8 Things that Would Stop You from Selling Your Business
by Gary Miller
Many business owners are jumping on the “band wagon” to sell their companies, trying to take advantage of the current “hot” market and “frothy” multiples being paid by buyers. With the Baby Boomer tsunami, more businesses are for sale today than at any other point in history. This trend creates a competitive environment among sellers and leads buyers to look more closely at the “quality” and “price value” relationship of any potential acquisition.
For some time now, due to strong earnings, low interest rates and favorable capital markets, many buyers want to grow their businesses more rapidly through acquisitions in addition to organic growth.
However, 80 percent of business owners who put their businesses up for sale never close the transaction. From years of observation, I have found that most deals “fall apart” (fail to close) for eight basic reasons.
First, too high value expectations.
The number one reason deals fail to close is a seller’s unrealistic valuation expectations. Many business owners read and hear about companies or competitors selling their companies for very high valuations. Therefore, they believe that their businesses are worth the same.
Second, unclear story elements.
Business owners need to think like buyers. Attracting a buyer is like preparing for a beauty contest. Companies that “show best” win “first.” Often, because of poor strategic planning, the business owner cannot articulate clearly the company’s competitive advantages, its growth opportunities, its revenue potential, and its ability to produce significant returns on invested capital.
Third, quality of earnings.
Audited financial statements confirm financial accuracy and help validate forecasted performance. Lack of clarity and visibility regarding key business drivers, sales pipeline backlogs, back office operations, and the consistency of growth and earnings inhibit a buyer’s enthusiasm.
Fourth, length of time.
Every deal has its own momentum and a life of its own. Recognizing the “ebb and flow” of the deal momentum is critical to deal success. Therefore, time is the enemy of all deals. As the deal process drags on, both buyers and sellers start to lose interest.
Fifth, material changes.
Material changes in the business’s operations can occur at any time. While these changes may be completely out of the seller’s control (e.g., recession, loss of a large client, loss of a key employee,) often these changes can stop a deal from closing. However, if a material change occurs, the seller must disclose it promptly and fully to the potential buyer. Nothing will destroy a buyer’s trust quicker than the seller failing to be “up front” about a material change in the business.
Sixth, renegotiating terms of the deal.
Renegotiating the terms, conditions, structure, representations and warranties of a “settled deal” can be a deal killer. At the very least, back-tracking deal components that have been previously agreed too kills deal momentum, adds time and causes “deal fatigue.” Further, it fosters distrust and can call into question all other components of the deal structure previously negotiated.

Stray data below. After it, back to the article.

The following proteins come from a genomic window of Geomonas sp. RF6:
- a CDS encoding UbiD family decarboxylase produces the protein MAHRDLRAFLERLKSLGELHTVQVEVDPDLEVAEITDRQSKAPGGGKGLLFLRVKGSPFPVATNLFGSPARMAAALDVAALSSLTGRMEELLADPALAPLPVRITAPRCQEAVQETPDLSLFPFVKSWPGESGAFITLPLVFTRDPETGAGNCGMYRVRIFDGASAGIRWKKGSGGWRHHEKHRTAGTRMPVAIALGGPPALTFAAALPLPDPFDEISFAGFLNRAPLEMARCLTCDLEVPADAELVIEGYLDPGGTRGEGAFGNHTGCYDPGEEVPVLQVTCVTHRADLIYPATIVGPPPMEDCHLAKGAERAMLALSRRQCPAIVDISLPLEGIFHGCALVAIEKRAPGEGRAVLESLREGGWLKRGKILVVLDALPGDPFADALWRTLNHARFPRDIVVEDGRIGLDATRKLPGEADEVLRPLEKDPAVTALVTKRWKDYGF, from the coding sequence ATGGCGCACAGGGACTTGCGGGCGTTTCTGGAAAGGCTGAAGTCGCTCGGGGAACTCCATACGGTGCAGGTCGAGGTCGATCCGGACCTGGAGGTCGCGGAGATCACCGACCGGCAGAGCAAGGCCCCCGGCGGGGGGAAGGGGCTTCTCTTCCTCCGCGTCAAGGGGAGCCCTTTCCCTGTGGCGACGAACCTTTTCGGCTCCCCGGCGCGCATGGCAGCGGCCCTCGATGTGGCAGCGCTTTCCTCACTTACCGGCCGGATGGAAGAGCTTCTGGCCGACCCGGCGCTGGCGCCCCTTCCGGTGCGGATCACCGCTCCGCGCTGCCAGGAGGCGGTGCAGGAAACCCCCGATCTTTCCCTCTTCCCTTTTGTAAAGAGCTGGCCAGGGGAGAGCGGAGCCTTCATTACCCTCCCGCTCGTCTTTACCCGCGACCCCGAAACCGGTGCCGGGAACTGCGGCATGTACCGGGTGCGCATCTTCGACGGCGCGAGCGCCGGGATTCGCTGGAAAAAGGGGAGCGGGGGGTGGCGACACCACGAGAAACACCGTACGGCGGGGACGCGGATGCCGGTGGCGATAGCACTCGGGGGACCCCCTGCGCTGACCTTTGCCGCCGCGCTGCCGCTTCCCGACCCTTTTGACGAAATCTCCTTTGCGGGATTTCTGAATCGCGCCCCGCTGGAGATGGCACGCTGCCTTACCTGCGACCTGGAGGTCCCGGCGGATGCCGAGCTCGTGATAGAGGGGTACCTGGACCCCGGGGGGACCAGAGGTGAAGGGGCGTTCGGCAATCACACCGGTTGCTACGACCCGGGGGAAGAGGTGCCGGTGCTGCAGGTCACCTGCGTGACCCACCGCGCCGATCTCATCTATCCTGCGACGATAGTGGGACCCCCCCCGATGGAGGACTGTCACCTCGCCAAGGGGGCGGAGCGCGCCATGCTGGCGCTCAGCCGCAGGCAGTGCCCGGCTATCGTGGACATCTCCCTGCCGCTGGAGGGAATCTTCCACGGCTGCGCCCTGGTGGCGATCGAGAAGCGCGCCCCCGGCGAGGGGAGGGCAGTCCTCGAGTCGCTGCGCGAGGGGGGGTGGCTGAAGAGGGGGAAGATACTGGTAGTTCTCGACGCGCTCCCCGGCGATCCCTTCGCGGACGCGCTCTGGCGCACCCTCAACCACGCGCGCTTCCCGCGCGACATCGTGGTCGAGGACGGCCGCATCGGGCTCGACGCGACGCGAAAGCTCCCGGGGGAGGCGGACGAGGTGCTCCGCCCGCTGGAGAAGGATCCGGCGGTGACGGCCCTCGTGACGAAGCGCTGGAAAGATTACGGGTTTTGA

Seventh, reaching for the last dollar.
It is completely understandable that sellers who have put everything into their businesses want to get every dollar they can out of their businesses. Often, the owner traps himself/herself mentally by fixating on a specific price for the company. Multi-million dollar deals have been lost over a few thousand dollars. I recommend to clients that they should examine all components of the deal’s structure –not just the final offering price.
Eighth, inadequate advisors.
Selecting a quality “deal team” is critical to “deal success.” In my experience, business owners are very good at building successful businesses, but often stumble when seeking to monetize them in some form of exit strategy. Selling a business is a once-in-a-lifetime event for most business owners. Most owners have never sold a business and do not have the skills to complete a deal on their own.
Moreover, research indicates that owners who “go it alone” more often than not will “leave money on the table” and fail to obtain the best terms and conditions for the transaction.
In addition, I believe the five key members of a successful deal team are:
First, an experienced mergers and acquisitions consultant to lead the transaction team.
Second, a skilled wealth management firm to help owners preserve their proceeds and to minimize tax obligations from the sale of the company.
Third, a law firm that has significant transaction experience and expertise.
Fourth, an accounting firm familiar with the tax implications of various deal structures.
Fifth, a strong investment banking firm with deep industry experience, solid valuation expertise, and keen negotiating and closing skills to get the deal done.
About the Author:
Gary Miller is the Managing Director of the Consulting Division of SDR Ventures, an investment banking firm advising clients on the buy-side, sell-side, capital formation and business consulting services. Her advises business owners on strategic business planning, M&A, and raising capital. Web: SDRVentures.com. Email: firstname.lastname@example.org.
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